March 13, 2006
Happy St. Patrick's Day   Why St. Patrick's Day?
Saint Patrick's Day has come to be associated with everything Irish: anything green and gold, shamrocks
and luck.  Most importantly, to those who celebrate its intended meaning, St. Patrick's Day is a traditional
day for spiritual renewal and offering prayers for missionaries worldwide.

So, why is it celebrated on March 17th?  One theory is that is the day that Saint Patrick died.

Saint Patrick is believed to have been born in the late fourth century, and is often confused with Palladius,
a bishop who was sent by Pope Celestine in 431 to be the first bishop to the Irish believers in Christ.
Saint Patrick was the patron saint and national apostle of Ireland who is credited with bringing Christianity
to Ireland.  Most of what is known about him comes from his two works, the Confessio, a spiritual
autobiography, and his Epistola, a denunciation of British mistreatment of Irish Christians.

Since the holiday began in Ireland, it is believed that as the Irish spread out around the world, they took with
them their history and celebrations.  The biggest observance of all is, of course, in Ireland. With the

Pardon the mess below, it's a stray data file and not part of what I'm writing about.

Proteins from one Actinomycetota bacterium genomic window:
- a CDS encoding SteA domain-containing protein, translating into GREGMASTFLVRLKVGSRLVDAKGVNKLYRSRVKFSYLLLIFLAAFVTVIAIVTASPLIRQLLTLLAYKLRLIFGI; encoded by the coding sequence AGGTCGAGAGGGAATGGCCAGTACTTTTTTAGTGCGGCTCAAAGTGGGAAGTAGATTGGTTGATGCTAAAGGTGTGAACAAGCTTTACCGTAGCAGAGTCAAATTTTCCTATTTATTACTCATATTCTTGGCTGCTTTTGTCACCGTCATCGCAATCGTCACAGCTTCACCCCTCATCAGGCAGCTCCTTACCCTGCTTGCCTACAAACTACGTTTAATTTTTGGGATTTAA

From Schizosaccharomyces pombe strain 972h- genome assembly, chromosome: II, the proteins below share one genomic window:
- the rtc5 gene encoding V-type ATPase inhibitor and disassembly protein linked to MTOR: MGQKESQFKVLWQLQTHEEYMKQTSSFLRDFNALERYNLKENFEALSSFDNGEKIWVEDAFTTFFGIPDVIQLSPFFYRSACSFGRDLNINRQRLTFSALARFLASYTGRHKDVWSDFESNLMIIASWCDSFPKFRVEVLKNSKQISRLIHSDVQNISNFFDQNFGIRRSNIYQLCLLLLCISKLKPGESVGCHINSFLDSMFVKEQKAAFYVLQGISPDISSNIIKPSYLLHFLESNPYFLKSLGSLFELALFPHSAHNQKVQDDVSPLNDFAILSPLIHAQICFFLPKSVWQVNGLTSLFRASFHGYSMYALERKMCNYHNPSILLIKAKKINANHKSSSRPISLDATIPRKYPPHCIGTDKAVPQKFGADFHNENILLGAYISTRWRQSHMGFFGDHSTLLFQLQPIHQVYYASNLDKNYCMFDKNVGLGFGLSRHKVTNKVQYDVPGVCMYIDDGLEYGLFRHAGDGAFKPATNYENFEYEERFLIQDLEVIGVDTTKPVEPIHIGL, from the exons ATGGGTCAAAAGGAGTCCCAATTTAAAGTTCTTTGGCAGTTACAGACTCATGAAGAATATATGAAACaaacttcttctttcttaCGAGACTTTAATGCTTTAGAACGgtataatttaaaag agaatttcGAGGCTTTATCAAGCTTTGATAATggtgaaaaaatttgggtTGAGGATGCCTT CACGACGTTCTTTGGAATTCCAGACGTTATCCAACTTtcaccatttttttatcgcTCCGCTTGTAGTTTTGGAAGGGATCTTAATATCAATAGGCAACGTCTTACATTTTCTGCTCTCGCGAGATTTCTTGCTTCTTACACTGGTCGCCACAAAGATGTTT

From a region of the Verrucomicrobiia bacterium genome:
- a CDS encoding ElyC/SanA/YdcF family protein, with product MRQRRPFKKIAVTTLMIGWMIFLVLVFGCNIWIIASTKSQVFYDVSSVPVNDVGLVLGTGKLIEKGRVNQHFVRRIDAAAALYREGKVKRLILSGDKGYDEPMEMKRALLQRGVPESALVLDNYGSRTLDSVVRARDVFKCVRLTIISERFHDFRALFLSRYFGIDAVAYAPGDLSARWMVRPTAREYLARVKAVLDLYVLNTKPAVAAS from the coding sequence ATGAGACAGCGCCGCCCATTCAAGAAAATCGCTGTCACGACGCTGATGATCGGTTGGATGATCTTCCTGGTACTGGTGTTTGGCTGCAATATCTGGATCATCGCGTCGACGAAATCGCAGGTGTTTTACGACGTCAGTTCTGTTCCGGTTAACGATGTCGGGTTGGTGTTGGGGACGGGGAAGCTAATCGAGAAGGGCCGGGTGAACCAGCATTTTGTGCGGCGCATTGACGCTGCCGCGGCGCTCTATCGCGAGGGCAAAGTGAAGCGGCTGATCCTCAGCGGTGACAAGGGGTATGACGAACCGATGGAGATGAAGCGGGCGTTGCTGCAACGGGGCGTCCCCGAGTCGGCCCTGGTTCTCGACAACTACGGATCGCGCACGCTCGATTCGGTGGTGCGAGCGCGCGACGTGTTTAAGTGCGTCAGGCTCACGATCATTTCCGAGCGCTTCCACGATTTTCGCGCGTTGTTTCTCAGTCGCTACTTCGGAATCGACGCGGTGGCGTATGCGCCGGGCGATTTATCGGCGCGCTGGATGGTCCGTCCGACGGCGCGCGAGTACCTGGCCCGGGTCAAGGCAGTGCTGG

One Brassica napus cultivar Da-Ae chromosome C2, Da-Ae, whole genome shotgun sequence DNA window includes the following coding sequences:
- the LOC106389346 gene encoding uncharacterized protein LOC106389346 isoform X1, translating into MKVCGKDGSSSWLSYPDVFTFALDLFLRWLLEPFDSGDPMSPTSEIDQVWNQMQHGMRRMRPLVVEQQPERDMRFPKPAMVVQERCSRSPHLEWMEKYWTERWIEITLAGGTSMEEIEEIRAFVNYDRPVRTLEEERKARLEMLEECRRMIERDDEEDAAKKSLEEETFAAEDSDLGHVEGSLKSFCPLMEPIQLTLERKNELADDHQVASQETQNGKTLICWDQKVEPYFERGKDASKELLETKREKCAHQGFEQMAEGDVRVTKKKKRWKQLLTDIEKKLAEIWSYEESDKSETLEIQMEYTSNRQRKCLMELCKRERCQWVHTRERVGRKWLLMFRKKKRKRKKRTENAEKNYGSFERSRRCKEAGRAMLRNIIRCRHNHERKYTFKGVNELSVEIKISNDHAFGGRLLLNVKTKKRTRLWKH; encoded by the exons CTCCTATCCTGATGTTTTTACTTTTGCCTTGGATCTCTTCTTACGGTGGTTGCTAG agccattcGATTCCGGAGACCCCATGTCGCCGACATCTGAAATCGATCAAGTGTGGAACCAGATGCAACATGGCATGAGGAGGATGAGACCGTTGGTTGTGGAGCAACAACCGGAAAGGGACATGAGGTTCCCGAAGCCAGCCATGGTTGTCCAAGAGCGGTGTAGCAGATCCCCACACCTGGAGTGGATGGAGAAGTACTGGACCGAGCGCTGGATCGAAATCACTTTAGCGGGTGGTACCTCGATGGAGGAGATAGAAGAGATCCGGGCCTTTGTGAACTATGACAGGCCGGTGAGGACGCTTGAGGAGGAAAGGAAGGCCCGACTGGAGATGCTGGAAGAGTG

exception of restaurants and pubs, almost all businesses close on March 17th.  Being a religious holiday
as well, many Irish attend mass, where March 17th is the traditional day for offering prayers for
missionaries worldwide before the serious celebrating begins.
In North American cities with a large Irish population, such as New York City and Toronto, St. Patrick's Day is a very big
deal.  Big cities and small towns alike celebrate with parades, "wearing of the green," music and songs, Irish food and drink,
and activities for kids such as crafts, coloring and games.  Some communities even go so far as to dye rivers or streams
green!  Oh, and lets not forget - beer!

From a true Irishman, I wish you all – Happy St. Patrick’s Day!
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